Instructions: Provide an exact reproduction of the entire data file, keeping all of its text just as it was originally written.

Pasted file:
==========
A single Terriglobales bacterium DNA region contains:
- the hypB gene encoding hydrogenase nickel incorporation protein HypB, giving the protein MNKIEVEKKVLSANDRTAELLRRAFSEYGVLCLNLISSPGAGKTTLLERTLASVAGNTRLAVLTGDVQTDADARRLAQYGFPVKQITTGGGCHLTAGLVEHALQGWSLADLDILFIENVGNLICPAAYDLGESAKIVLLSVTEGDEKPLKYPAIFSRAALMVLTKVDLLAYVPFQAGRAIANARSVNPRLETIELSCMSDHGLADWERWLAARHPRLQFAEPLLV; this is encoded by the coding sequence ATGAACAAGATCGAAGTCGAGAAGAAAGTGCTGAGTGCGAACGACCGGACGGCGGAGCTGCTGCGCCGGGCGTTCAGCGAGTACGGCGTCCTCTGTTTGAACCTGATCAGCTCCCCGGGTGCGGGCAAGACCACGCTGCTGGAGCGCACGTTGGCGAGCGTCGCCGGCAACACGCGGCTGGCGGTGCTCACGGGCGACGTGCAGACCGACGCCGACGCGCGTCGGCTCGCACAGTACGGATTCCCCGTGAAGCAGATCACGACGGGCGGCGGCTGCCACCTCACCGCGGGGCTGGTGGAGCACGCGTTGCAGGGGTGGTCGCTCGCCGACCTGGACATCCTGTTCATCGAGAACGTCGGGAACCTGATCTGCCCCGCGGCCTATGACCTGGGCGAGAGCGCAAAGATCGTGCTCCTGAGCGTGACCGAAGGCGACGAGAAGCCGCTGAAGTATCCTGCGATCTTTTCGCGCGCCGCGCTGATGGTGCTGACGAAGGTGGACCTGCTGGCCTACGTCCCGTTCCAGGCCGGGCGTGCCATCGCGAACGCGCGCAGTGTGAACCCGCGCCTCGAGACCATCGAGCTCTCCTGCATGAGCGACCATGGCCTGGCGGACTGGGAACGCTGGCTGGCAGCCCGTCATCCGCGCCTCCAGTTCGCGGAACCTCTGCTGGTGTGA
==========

A single Terriglobales bacterium DNA region contains:
- the hypB gene encoding hydrogenase nickel incorporation protein HypB, giving the protein MNKIEVEKKVLSANDRTAELLRRAFSEYGVLCLNLISSPGAGKTTLLERTLASVAGNTRLAVLTGDVQTDADARRLAQYGFPVKQITTGGGCHLTAGLVEHALQGWSLADLDILFIENVGNLICPAAYDLGESAKIVLLSVTEGDEKPLKYPAIFSRAALMVLTKVDLLAYVPFQAGRAIANARSVNPRLETIELSCMSDHGLADWERWLAARHPRLQFAEPLLV; this is encoded by the coding sequence ATGAACAAGATCGAAGTCGAGAAGAAAGTGCTGAGTGCGAACGACCGGACGGCGGAGCTGCTGCGCCGGGCGTTCAGCGAGTACGGCGTCCTCTGTTTGAACCTGATCAGCTCCCCGGGTGCGGGCAAGACCACGCTGCTGGAGCGCACGTTGGCGAGCGTCGCCGGCAACACGCGGCTGGCGGTGCTCACGGGCGACGTGCAGACCGACGCCGACGCGCGTCGGCTCGCACAGTACGGATTCCCCGTGAAGCAGATCACGACGGGCGGCGGCTGCCACCTCACCGCGGGGCTGGTGGAGCACGCGTTGCAGGGGTGGTCGCTCGCCGACCTGGACATCCTGTTCATCGAGAACGTCGGGAACCTGATCTGCCCCGCGGCCTATGACCTGGGCGAGAGCGCAAAGATCGTGCTCCTGAGCGTGACCGAAGGCGACGAGAAGCCGCTGAAGTATCCTGCGATCTTTTCGCGCGCCGCGCTGATGGTGCTGACGAAGGTGGACCTGCTGGCCTACGTCCCGTTCCAGGCCGGGCGTGCCATCGCGAACGCGCGCAGTGTGAACCCGCGCCTCGAGACCATCGAGCTCTCCTGCATGAGCGACCATGGCCTGGCGGACTGGGAACGCTGGCTGGCAGCCCGTCATCCGCGCCTCCAGTTCGCGGAACCTCTGCTGGTGTGA